Director: Dagur Kári
He’s got an unorthodox way with women and you wouldn’t trust him to cook a pancake. Yet Nói (Tómas Lemarquis) is no idiot. He’s an outsider for sure, but his leftfield view of life and ability to conquer a Rubik’s Cube demonstrates a capability that isn’t conveyed on first impressions.
Nói’s father and grandmother both appear to have mental health issues while his mother is conspicious only by her absence. Both literally and metaphorically isolated, Nói sees Iris (Elín Hansdóttir), an employee at his remote town’s petrol station, as the romantic embodiment of his hopes and dreams of escape.
Dagur Kári’s breakthrough focuses on making this almost otherwordly character a realistic force in an unusual but ultimately very conventional smalltown society. The setting for most audiences represents something quietly alien while Nói’s actions aren’t those of a generic coming of age type character, giving the alluring sense of something almost unfeasibly exotic becoming accessible and even empathetic.
The film’s light colour palette almost allows Nói to blend into his surroundings, something accentuated by the fact that most of the film’s characters outside of his immediate family are ordinary, everyday people. The downbeat rhythm of the pacing makes his extraordinary personality all the more engaging; Nói’s need to escape seems all the more desperate in the face of the village’s averageness. There’s an underlying sadness as he appears to have the intellectual capacity to escape through conventional academic endeavour, yet his personality flaws, weak social skills and disregard for social norms doom him to his current existence.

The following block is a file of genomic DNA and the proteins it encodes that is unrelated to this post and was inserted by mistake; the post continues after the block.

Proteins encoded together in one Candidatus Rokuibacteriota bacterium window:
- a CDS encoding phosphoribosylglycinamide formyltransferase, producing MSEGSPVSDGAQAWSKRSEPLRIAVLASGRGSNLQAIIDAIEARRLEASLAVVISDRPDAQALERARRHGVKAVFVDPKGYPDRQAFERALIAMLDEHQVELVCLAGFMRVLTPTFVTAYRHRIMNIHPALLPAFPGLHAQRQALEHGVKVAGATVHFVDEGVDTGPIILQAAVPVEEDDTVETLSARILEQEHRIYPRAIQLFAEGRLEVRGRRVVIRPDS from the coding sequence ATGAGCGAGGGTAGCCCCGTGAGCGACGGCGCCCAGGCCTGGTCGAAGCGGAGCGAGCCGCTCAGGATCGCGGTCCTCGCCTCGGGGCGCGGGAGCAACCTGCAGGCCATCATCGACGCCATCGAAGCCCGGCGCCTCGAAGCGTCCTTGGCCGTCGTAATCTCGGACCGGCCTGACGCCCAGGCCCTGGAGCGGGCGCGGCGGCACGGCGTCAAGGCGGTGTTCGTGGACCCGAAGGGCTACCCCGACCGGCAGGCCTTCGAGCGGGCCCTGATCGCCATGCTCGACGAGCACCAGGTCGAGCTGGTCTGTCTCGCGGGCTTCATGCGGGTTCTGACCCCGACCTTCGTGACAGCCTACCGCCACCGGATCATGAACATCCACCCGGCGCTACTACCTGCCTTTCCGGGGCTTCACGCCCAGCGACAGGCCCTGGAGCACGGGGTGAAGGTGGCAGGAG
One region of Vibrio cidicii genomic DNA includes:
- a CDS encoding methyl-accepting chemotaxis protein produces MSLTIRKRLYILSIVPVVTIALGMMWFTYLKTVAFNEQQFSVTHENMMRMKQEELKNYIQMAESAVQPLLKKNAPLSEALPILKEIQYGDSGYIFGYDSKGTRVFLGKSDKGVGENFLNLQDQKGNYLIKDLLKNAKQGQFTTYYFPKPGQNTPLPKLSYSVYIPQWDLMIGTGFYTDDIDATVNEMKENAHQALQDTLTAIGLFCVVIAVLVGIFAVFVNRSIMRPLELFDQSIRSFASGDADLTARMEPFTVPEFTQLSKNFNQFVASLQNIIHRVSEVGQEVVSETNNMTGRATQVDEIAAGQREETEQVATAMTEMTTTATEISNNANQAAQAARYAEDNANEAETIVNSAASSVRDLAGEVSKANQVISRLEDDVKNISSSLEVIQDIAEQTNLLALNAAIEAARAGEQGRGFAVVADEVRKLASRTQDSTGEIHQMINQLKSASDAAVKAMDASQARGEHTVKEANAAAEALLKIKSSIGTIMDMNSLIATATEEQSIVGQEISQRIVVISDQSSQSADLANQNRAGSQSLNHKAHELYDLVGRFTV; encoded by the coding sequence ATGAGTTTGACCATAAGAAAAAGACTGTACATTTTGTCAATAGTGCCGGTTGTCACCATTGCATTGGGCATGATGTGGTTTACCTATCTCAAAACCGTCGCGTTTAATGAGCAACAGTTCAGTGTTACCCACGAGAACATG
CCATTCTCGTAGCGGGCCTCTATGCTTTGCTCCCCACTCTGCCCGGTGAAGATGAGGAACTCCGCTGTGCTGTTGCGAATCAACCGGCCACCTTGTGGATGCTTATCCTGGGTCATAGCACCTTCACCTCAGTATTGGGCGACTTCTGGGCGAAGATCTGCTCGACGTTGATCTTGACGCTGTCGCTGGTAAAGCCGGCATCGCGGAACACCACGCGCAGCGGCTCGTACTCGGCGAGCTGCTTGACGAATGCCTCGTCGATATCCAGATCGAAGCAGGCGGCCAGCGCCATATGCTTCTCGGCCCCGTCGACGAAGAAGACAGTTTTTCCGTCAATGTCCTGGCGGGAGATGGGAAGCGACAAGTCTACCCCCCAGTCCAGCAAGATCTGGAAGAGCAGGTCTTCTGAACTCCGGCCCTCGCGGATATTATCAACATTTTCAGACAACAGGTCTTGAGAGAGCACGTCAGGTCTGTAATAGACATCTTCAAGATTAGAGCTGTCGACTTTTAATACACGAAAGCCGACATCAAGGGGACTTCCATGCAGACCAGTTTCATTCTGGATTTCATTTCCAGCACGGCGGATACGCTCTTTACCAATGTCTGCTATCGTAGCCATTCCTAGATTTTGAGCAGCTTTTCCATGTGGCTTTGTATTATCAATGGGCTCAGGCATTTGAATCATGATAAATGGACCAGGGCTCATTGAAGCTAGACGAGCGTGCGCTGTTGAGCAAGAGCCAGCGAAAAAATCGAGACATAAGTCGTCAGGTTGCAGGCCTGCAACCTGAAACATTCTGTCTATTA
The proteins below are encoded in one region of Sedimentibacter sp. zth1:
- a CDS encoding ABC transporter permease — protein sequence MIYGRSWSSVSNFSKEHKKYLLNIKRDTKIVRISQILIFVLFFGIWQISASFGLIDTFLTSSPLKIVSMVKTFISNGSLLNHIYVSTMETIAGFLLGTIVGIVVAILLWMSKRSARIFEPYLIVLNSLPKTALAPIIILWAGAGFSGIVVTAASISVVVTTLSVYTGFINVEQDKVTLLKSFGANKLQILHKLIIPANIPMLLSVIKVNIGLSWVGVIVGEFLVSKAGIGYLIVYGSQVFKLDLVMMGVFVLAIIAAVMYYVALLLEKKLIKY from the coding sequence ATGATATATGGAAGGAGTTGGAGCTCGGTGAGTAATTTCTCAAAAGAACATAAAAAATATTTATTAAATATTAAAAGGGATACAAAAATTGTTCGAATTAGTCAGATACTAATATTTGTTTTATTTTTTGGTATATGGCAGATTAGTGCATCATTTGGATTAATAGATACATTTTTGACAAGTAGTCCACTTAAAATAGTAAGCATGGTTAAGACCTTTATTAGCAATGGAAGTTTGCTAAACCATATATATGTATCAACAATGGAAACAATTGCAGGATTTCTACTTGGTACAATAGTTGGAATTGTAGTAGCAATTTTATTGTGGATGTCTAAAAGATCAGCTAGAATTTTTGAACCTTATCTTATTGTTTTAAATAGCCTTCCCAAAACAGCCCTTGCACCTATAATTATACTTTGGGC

Despite the film’s languid flow, there’s a contrasting pace to the quantity of scenes that shock or surprise. Occasionally they have the potential to be life changing for the film’s inhabitants but mostly they offer something more impressionable upon the memory than the plot; see Nói blasting icicles with a shotgun, his zoological date with Iris or his father’s karoake rendition of In The Ghetto for evidence.
In amidst various other Elvis references (you’ve got to love a cat named Elvis Aaron), one verse of that song neatly references various aspects of Nói’s breaking point, albeit with the doomed cyclical nature of society’s forgotten minorities replaced with an environment that will only repeatedly sink future Nóis. The irony of course is that big city life won’t offer any more to Nói than village life does – he’s inherently not a character that can deal with or cope with the demandingly trudgery of a regular existence. That’s not to say he’s of superior intelligence or morality to others in his town, he’s merely different – Iris, for example, demonstrates a similar level of disaffection that she copes with. Whether that’s by simple acceptance or as part of a longer term strategy is never made clear, but she functions where Nói struggles.
Like many films that encircle your thoughts long after the initial viewing, Nói albínói revels in offering more questions than answers. Each person’s interpretation, it seems, could well be every bit as individual as Nói.
Nói albínói can be purchased online at Nammi.
“Unwanted children don’t let you know they’re coming”